You don't seem to be getting the point.

 

I'm not dissuading the idea of a cartoon having a story arc and all that stuff. I'm just saying it's not the standard of quality for all cartoons. I mean, if a show does have elements like that, then fine, and yes, they should be good, but that's doesn't mean that show that don't have those elements are automatically bad.

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I see your points and I definitely agree with how people perceive shows today compared to ye ol' days. Don't get me wrong I loved the cartoon shows back when I was a kid, Rugrats, Johnny Bravo, Dex's Lab and Recess among others. Yet two of my favourite cartoons in Avatar: The Legend of Aand and Regular Show are those of the modern era and are something that I watched when I was far older. Both completely different shows from one another of course.

 

It is unfair for some to say that cartoons of today are terrible in comparison, when our parents probably thought the stuff we watched was bad compared to their TV shows growing up. It's kinda like music in that sense really. Like you said, every era has its fair share of duds.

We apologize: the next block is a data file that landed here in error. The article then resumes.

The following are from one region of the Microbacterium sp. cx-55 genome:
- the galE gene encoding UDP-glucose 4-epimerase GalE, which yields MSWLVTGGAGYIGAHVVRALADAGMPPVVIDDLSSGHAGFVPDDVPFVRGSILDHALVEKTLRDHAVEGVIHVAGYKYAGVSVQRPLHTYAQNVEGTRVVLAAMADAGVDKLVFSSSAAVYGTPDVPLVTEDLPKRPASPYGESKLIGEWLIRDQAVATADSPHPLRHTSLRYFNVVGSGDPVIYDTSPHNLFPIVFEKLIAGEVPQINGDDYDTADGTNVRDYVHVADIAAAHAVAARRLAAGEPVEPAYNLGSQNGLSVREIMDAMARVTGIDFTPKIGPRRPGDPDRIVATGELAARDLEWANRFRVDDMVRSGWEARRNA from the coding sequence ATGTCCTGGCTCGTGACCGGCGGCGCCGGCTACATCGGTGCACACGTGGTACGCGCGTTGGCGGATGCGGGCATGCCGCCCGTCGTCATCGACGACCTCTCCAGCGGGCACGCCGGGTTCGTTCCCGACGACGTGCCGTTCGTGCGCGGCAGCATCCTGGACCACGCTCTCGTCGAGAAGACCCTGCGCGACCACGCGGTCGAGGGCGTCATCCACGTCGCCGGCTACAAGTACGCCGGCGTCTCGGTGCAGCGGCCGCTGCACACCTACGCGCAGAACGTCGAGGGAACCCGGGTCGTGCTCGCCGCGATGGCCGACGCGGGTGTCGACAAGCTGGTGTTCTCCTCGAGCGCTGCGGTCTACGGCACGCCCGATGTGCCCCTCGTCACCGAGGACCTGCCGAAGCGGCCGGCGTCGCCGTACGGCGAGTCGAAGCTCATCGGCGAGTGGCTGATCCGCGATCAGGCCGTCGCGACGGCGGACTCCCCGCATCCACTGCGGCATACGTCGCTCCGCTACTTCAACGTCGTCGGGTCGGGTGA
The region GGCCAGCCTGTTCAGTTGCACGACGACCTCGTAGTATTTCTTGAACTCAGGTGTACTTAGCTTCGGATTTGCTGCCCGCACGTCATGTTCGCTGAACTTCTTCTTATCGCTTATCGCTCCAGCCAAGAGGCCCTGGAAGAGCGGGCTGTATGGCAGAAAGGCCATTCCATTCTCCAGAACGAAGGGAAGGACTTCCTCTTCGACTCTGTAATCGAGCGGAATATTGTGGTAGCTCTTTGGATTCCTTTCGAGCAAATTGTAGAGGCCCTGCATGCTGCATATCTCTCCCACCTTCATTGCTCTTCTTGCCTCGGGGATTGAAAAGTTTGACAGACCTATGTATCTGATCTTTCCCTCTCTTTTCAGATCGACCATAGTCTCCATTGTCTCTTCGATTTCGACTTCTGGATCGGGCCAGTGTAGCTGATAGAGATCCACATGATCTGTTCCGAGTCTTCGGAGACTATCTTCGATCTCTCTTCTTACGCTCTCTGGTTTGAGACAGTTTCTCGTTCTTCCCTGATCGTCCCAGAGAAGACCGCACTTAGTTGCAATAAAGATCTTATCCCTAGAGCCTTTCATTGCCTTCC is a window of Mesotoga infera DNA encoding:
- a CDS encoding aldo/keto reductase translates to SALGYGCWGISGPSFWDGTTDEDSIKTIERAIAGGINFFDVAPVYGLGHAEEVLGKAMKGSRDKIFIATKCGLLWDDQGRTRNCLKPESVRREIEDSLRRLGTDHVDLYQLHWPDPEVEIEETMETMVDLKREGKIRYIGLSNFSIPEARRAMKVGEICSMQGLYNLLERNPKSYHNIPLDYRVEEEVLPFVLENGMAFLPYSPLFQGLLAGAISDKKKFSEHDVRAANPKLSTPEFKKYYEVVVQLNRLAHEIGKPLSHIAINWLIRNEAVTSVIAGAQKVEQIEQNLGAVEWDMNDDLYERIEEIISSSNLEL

Cartoon Network has been doing pretty well recently with its line-up, but I have to be honest, I'm not all that keen. Regular Show is my favourite thing on there and they just released a movie and are in their 7th season, with an 8th on the way. Yet Adventure Time and The Amazing World of Gumball are probably the most popular among kids. I think Regular Show is more for the teenage audience any ways to be honest. Things like Clarence, Uncle Grandpa and Steven Universe have passed me by. I've seen one or two episodes and they aren't for me. Although I admit Steven Universe is something I should give a fair crack at. Uncle Grandpa is weird, like... I have no idea what is going on. Gumball for me was dreadful after the first season, I really liked it and then I grew tired of Gumball as a character. He's just so... aggravating to watch. As for Adventure Time.... I have to be the only person on the planet that just doesn't get it, nothing happens in most episodes. I've tried over and over to get into it, but I can't.